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                                      Week of January 8th, 2023                                                 

As we move through citrus season and add a variety of oranges, mandarins, grapefruits, and pummelos to your boxes, we sometimes have people wondering about something: How are seedless oranges, well, seedless? Does it take genetic modification to create seedless oranges? 

This is a fair question! After all, with what we know about biology and the furthering of plant species, a fruit not having seeds seems contrary to everything we’ve been taught. Thankfully I can assure you that seedless oranges are in the category of non-GMO and every orange we send in our Box of Good is organic as well. Let’s take a moment to look at the history and biology of seedless citrus! 

Seedless fruits originate from plants that are, for all intents and purposes, “infertile”. This means that the plants or trees produce fruit but the fruit itself has no way of then creating a new plant to continue the genetic line. Instead of planting seeds to obtain seedless fruit, they are instead grown through a process called grafting, in which a shoot from one tree is attached in a specific manner to another tree and then the shoot grows as if it were originally part of the tree. This is how we get many varieties of fruit (you may have heard of this particularly related to apple trees as this is quite popular in the apple industry). In this case, shoots from a seedless orange tree are grafted, or propagated, onto another tree, and so on to continue growth.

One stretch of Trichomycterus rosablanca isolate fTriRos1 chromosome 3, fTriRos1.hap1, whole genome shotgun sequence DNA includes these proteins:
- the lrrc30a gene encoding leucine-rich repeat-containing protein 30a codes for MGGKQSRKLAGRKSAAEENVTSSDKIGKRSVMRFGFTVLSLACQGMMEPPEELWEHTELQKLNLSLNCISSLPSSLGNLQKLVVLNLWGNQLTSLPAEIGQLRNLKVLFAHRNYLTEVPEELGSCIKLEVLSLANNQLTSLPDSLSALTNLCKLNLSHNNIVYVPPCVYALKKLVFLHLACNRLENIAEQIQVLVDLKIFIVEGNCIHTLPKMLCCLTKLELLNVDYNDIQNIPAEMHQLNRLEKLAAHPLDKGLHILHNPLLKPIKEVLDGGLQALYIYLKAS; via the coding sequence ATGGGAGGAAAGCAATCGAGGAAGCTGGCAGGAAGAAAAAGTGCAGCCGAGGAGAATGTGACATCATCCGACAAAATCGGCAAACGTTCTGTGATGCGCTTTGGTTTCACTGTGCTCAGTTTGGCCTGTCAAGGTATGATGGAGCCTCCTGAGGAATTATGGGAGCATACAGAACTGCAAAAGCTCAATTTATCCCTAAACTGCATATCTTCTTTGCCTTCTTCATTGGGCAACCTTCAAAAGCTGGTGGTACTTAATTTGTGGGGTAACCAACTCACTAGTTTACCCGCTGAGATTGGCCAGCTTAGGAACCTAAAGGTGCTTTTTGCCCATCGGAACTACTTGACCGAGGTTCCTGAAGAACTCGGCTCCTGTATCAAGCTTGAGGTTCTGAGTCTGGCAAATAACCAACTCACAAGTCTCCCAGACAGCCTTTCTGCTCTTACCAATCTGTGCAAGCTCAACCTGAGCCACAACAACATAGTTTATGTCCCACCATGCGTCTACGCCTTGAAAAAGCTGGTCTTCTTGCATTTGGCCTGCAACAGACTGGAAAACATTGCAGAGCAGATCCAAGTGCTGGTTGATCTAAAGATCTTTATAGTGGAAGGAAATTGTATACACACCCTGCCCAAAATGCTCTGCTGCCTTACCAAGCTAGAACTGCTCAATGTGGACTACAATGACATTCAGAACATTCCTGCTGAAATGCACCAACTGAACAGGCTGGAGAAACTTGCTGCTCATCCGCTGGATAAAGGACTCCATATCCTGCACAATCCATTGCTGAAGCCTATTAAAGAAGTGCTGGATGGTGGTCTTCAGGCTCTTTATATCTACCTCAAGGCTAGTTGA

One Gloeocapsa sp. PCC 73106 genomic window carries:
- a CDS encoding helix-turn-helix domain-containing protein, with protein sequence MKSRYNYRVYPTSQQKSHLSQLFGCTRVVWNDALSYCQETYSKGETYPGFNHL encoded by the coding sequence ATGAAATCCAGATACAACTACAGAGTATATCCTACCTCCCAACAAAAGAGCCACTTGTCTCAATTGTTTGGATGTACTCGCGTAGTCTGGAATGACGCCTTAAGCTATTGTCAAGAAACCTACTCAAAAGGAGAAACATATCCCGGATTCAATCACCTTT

Historically speaking, a tree that produced seedless oranges was discovered in the 19th century in South America. From there, grafting was used to begin the process of growing what we now know of as navel oranges! Similar processes have been used for other seedless fruits as well, such as grapes and watermelon. Not a product of genetic modification, but rather inventive growers capitalizing on unique mutations in fruit to provide enjoyment and convenience to the consumer! 

I love learning more about the processes of growing the food that we are so quick to enjoy. As a culture, we tend to be so separated from the food we eat and lack knowledge about its origins, the time and care that it took to grow it, and how it makes its way to our plates. The more you know about the food you eat; the more appreciation you have for it and the greater intentionality you will have with ensuring that what you eat is what’s best for you! 

As we continue to strive to offer you the very best of food options, we will also strive to provide resources, tips, and education about that food.  

-Emily and the Box of Good Team